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September 25, 2013
Big Tex? No, TEX joined Literacy Connexus . . .

Big Tex is waiting to greet you at the state fair of Texas in Dallas this Friday afternoon.  He's had quite a year since the fire that damaged this friendly landmark.  New duds in Fort Worth.  A complete makeover for this 61-year-old.  A sight to see: Big Tex-welcoming fair goers at the State Fair of Texas.


Another TEX has had a busy year, too.  The Literacy Connexus approach to training volunteers to speak English is also known as TEX--Teaching English with Excellence.  Developed by Robin Feistel of Nacogdoches, TEX is a combination of several methods of teaching ESL (English for speakers of other languages), ideas, resources, and years of experience.


The training prepares volunteers who have no teacher certification or experience and do not speak a language other than English to teach effectively.  The emphasis in the initial TEX Basic training (usually nine hours taught on a Friday evening and Saturday) is teaching the beginning student.  However, many of the teaching activities introduced are applicable to higher level students, and future teachers of those levels can also benefit from the Basic training. An additional 12-plus hours of training cover teaching higher level students, pronunciation, cross-cultural witnessing, and writing English lessons from the Bible. 


TEX has covered more of the state than Big Tex this year.  In August and September alone, TEX trainings have been conducted in Fort Worth, Garland, Georgetown, Houston, Kingwood, Midland, San Antonio, Weslaco, Wichita Falls, and Tyler.  More than 250 persons have completed TEX training.  These energetic, equipped volunteers are now beginning to teach ESL in their communities--most through church-based programs.  That's a story in itself.  If each teaches just five students, then a thousand persons will be impacted.



There's another part of the story that is worthy of note. Robin created more than a thick notebook and a box of pictures and manipulatives. She has trained a cadre of TEX trainers and apprentices. Paul's encouragement to Timothy comes to mind:

"And what you have heard from me through many witnesses entrust to faithful people who will be able to teach others as well."  II Timothy 2:2


Robin taught Beth and Martha and Karen and Dora and Ella and Blenda and Dean. They are teaching apprentice trainers Kathy and Elsa and Kathleen and Connie and Carol. It's an apprentice model with more details than we've space for here.   


And more training is on the way in Houston and Dallas and beyond. Keep up with Literacy Connexus TEX trainings on our website under Events.

Kathy Cervantes is a TEX trainer apprentice and Literacy Connexus board member. She recently reflected, "I wish I'd known about TEX when I first began to teach ESL."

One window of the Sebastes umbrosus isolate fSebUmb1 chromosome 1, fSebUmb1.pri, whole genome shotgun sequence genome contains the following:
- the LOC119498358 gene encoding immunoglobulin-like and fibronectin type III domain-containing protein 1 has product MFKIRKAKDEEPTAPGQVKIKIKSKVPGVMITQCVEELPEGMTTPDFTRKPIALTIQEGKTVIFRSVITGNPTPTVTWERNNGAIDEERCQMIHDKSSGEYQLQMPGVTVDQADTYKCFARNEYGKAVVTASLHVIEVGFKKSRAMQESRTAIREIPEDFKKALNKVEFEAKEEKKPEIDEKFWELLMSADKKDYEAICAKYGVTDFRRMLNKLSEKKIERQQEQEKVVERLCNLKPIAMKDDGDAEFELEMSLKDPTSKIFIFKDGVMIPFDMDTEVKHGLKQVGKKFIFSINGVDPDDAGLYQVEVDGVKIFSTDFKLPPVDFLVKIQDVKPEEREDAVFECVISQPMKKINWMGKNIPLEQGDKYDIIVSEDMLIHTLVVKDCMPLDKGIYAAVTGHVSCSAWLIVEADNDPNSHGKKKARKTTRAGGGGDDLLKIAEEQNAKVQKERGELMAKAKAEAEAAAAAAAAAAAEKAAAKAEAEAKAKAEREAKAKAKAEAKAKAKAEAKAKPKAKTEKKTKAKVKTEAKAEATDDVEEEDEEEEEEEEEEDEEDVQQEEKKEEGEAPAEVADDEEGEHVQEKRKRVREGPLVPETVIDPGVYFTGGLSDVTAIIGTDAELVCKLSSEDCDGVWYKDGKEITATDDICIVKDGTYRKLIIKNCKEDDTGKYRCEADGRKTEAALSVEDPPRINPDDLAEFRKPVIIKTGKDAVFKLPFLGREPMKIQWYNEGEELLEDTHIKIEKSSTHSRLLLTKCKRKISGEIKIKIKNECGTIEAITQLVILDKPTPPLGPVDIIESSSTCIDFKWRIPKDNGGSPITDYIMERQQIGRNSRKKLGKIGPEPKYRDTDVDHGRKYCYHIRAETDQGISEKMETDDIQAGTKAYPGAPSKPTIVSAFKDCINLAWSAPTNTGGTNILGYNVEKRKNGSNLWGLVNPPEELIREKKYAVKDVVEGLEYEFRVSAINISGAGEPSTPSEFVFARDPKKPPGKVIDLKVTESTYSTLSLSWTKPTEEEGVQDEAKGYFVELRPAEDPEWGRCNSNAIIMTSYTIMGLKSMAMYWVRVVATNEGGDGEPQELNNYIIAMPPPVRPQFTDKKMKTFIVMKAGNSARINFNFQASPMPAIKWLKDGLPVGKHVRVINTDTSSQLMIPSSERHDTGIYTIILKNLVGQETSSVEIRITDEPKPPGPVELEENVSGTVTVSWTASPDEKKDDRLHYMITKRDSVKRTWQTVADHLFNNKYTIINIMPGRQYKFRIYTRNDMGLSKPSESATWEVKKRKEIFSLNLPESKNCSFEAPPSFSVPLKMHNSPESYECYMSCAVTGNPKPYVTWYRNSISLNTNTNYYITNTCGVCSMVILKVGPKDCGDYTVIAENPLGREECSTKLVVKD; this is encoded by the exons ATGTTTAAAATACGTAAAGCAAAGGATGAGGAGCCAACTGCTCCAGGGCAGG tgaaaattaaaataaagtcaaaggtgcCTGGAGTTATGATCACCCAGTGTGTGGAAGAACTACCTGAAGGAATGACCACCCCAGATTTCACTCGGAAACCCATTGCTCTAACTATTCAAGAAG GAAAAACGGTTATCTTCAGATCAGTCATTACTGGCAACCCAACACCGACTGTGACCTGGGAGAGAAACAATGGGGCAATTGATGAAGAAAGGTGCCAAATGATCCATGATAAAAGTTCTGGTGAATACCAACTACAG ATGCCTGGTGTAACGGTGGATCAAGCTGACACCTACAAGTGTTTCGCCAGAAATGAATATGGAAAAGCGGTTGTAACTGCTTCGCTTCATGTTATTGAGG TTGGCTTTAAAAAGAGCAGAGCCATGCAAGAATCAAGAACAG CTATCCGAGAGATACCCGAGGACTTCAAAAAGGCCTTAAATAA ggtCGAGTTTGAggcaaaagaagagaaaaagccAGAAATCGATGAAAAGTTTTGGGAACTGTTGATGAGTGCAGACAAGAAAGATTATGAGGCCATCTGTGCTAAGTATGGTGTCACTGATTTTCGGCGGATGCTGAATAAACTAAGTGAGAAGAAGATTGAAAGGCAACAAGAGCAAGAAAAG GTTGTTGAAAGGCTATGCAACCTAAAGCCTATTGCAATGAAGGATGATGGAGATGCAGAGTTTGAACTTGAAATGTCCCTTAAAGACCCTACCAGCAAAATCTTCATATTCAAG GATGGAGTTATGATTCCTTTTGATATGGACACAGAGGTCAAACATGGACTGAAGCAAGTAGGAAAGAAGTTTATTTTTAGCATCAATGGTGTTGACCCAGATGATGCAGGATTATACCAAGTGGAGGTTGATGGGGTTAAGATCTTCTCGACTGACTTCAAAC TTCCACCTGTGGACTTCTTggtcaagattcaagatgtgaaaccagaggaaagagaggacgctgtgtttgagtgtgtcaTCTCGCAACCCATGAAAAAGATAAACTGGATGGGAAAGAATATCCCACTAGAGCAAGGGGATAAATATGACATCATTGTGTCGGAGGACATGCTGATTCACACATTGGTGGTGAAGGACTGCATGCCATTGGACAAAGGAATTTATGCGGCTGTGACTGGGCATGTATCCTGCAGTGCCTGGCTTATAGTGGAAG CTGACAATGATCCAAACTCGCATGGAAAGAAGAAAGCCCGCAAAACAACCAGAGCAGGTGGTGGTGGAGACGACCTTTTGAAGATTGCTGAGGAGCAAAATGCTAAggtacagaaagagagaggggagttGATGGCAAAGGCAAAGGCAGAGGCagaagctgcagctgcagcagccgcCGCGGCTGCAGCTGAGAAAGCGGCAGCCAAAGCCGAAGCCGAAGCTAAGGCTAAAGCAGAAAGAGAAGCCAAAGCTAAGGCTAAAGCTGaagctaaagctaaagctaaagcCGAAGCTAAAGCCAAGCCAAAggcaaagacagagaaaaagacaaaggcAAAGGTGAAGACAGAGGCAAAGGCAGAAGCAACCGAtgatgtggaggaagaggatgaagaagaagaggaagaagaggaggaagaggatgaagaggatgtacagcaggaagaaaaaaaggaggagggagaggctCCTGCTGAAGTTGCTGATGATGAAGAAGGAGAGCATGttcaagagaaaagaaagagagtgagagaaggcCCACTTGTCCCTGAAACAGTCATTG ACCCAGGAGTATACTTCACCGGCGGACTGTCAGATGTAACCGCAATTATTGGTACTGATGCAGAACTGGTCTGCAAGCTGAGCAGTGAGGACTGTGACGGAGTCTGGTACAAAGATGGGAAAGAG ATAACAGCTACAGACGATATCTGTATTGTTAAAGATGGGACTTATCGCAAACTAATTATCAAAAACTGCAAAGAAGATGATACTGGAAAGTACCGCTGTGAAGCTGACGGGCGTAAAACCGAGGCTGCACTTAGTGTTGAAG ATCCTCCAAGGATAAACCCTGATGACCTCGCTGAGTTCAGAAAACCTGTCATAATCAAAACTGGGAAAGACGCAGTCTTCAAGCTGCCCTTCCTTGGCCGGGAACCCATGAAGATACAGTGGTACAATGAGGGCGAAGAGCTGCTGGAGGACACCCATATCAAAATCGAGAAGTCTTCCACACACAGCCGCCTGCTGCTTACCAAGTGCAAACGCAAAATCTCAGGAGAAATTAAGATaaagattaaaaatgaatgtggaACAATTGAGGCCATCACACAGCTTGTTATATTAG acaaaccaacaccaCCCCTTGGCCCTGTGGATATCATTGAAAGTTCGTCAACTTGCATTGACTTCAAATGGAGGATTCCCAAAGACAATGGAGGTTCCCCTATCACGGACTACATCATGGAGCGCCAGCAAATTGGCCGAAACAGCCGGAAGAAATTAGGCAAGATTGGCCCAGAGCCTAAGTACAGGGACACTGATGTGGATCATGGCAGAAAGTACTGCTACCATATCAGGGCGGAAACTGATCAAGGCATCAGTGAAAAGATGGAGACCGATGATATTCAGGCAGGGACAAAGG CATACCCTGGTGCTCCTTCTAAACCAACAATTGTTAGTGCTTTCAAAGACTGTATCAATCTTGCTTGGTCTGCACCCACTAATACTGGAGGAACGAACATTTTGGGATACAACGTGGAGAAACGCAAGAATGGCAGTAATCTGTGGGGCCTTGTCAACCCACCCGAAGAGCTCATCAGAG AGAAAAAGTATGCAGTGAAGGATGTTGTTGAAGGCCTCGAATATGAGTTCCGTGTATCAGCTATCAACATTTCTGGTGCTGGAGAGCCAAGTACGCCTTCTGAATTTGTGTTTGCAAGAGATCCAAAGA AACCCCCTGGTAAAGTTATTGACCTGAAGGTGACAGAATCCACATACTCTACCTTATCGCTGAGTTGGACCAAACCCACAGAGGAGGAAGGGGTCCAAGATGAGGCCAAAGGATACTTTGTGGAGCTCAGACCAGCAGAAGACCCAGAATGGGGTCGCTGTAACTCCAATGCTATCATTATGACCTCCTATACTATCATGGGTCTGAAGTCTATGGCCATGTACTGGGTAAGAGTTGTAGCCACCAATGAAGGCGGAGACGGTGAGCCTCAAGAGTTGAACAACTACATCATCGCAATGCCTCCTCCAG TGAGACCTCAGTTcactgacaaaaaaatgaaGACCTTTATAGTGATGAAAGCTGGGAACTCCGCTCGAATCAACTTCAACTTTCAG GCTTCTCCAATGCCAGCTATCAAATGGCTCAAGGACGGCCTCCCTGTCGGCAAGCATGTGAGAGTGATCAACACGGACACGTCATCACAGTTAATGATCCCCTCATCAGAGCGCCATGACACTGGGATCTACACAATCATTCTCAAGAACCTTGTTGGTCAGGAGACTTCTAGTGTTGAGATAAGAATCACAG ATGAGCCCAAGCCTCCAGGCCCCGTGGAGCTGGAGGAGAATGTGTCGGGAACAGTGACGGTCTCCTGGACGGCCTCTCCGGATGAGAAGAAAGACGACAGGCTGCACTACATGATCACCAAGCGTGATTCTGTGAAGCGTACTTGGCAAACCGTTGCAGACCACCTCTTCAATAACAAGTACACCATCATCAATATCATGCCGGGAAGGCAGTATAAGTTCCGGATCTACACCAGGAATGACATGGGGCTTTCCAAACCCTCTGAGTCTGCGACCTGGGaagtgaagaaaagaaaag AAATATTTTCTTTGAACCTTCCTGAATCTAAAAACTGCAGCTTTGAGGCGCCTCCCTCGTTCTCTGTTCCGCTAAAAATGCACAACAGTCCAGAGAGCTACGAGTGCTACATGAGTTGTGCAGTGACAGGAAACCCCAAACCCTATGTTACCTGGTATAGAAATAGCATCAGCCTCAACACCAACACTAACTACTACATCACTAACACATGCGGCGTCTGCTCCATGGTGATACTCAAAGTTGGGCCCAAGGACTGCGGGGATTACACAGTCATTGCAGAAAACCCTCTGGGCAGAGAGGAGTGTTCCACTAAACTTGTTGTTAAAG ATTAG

Now you know, too!



Adult Literacy Workers . . .

A request from ProLiteracy:

Given the growing need for native language literacy both in the United States and overseas, ProLiteracy's publishing division, New Readers Press, is exploring the possibility of re-printing literacy materials with a Christian theme and making them available for faith-based organizations. 


We've included a link below for a short survey - we appreciate any information you can provide on whether these materials would be of use to you in your work in the United States or other countries.


Take the survey  


 Click here for more information about the history and development of these materials.


Thank you in advance for taking the time to assist us in this research,

Lester Meriwether, Executive Director 
4802 Highway 377 S., Suite 14
Fort Worth, TX 76116
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Pam Moore, Editor   

Trivia Challenge 
1. Who said, "I speak two languages: Body and English?"

a) Mae West

b) Anne Bancroft

c) Muhammad Ali

d) Ronald Reagan 

2. An ulu is an item used daily in Alaska. It literally means:

a) child's toy

b) man's axe

c) woman's knife

d) family washboard

3. Capturing a wild horse, caballo salvage in Spanish, by shooting a bullet or arrow into just the right spot at the top of its neck in order to stun rather than kill,  was a technique used by Mexicans, Native Americans, and settlers on the early plains. It is called:

a) shearing

b) feathering

c) snagging

d) creasing


Problem accessing  the answers? Reply to this email and we'll shoot them your way.  

These instructional links may help: 


Talk To Us! 

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Do you have some language-related trivia you'd like to see featured in the ESL Edge? Drop us a line.